Aces on Bridge — Daily Columns

The Aces on Bridge: Sunday, September 15th, 2019

Please explain the philosophy behind cue-bidding aces before second-round controls, as opposed to making the most economical cue-bid. Doesn’t this run the risk of reaching slam with two aces missing?

Roman Candle, Tupelo, Miss.

You can combine cue-bidding with Blackwood to minimize the risk you mention. Cue-bidding is best used when you need to know if partner can co-operate. Often there will be a danger suit where you need help from partner before heading for the stratosphere. These days, the practice of cue-bidding indiscriminately up the line has become the norm.

Recently, at pairs, I held ♠ 10-4,  K-10-2,  A-7-6-2, ♣ A-Q-5-4. I opened one diamond, and after a one-heart response, I could not decide whether to raise hearts, introduce clubs or rebid one no-trump. The heart raise did not work out well when trumps were 5-1! Bring on the Moyse, Saint John’s, Newfound


Two points: First, I prefer to open one club, not one diamond, since I’ve seen my partner on lead before and I prefer to have him lead good suits instead of bad ones. Second, raising hearts is fine by me. This way, we make sure to reach our 5-3 fits on part-score hands, and partner can ask if I have three or four trumps when we belong in game.

Is there any point in discussing good or bad results at the table, or is it better to wait until after the game? If you advise against going over unfavorable results immediately, is there anything that is worth discussing?

Well-Tempered Clarence, Wilmington , N.C.

There is little reason to discuss your side’s declarer play. A bidding accident will merit discussion only if you need to ensure it will not happen again in the current set. Defensive cardplay (where the blame is often hardest to assign) may be the toughest to ignore. But very little is gained by debate at the table — unless you have downtime in a set for some reason.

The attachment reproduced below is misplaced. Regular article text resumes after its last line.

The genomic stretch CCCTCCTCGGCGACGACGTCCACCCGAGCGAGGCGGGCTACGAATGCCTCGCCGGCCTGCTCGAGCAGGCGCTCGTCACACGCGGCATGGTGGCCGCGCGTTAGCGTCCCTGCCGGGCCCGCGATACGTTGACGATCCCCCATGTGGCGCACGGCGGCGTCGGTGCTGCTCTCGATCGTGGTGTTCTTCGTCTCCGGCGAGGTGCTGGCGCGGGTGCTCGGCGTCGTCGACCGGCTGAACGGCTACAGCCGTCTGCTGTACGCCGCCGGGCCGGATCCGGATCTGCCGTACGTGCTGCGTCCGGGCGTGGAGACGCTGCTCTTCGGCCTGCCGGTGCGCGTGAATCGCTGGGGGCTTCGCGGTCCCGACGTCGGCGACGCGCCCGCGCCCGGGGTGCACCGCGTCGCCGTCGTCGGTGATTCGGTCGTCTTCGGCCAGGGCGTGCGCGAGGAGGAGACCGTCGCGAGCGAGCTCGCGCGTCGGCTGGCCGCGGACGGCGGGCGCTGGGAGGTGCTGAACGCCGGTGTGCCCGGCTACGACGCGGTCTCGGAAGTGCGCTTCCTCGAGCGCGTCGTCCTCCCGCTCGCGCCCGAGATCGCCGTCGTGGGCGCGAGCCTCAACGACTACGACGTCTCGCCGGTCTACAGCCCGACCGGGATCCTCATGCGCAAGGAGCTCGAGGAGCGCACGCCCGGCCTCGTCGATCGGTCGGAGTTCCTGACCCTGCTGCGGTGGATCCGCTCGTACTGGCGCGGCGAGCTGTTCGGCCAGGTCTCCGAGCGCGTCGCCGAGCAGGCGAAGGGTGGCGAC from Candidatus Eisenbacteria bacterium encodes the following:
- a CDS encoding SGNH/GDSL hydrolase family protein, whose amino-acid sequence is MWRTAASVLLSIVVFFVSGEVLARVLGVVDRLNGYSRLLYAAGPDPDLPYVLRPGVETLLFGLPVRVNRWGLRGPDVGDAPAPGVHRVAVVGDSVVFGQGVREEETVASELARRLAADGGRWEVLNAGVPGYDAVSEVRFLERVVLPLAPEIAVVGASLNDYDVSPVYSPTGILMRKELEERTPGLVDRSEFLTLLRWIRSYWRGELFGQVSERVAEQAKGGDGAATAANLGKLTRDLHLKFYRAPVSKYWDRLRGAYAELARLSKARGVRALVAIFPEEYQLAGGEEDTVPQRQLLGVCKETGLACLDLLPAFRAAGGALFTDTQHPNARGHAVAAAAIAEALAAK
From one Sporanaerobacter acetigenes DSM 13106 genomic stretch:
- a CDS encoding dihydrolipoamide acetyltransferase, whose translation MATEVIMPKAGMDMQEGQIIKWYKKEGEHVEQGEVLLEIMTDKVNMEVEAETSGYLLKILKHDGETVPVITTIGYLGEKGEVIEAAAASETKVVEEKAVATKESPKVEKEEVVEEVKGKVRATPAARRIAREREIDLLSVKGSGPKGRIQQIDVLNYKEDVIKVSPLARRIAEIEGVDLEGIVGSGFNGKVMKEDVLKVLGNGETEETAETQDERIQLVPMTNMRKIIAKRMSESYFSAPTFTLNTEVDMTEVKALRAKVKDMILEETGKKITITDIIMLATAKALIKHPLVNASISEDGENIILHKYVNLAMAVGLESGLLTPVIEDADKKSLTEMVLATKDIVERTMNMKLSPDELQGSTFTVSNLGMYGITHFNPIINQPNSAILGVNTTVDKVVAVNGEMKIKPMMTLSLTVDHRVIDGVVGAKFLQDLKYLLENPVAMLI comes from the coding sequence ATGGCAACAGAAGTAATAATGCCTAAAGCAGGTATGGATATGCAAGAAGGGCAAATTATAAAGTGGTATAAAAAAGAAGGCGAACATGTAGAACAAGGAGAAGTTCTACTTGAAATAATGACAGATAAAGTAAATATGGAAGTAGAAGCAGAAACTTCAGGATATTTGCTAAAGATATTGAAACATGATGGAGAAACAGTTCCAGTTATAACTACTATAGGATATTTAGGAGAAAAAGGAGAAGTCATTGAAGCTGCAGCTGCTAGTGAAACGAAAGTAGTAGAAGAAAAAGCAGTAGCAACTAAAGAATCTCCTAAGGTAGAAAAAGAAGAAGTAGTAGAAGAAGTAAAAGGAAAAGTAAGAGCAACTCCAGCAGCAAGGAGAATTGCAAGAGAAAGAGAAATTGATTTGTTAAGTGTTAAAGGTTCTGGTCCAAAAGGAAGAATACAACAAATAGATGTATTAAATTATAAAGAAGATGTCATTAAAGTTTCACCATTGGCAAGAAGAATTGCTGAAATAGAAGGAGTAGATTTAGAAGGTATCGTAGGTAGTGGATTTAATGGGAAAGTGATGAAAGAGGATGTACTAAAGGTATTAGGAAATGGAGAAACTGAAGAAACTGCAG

I picked up ♠ K-3,  K-Q-5-4,  A-9, ♣ A-J-6-5-4 and was torn between opening one no-trump and bidding one club, with the intention of reversing into hearts. What should be the deciding factor here?

Locum Tenens, Pueblo, Colo.

I’m somewhat out of step with the “open one no-trump on everything that moves and some things that don’t” faction. To my mind, if a hand can be easily and accurately described by bidding suits, as here, then just do it. With a 16-count, you might feel differently; make the club jack the club three, for example, and this is a clear one-no-trump opener.

I’m curious as to whether the national team for the USA usually has a sponsor. What is your opinion on the subject? Would excluding professionals by having pairs trials make a noticeable difference in our chances of success in world events?

Rumblefish, Manchester, N.H.

While sponsorship allows good players to concentrate on bridge and thus to get better, I’d still like to see a system that allows the three best pairs to make up our team. That said, two or three sponsors are more than good enough to play for USA with no weakening of the team. Marty Fleisher and Nick Nickell, who are captaining the U.S. teams in China this week, are really fine players.

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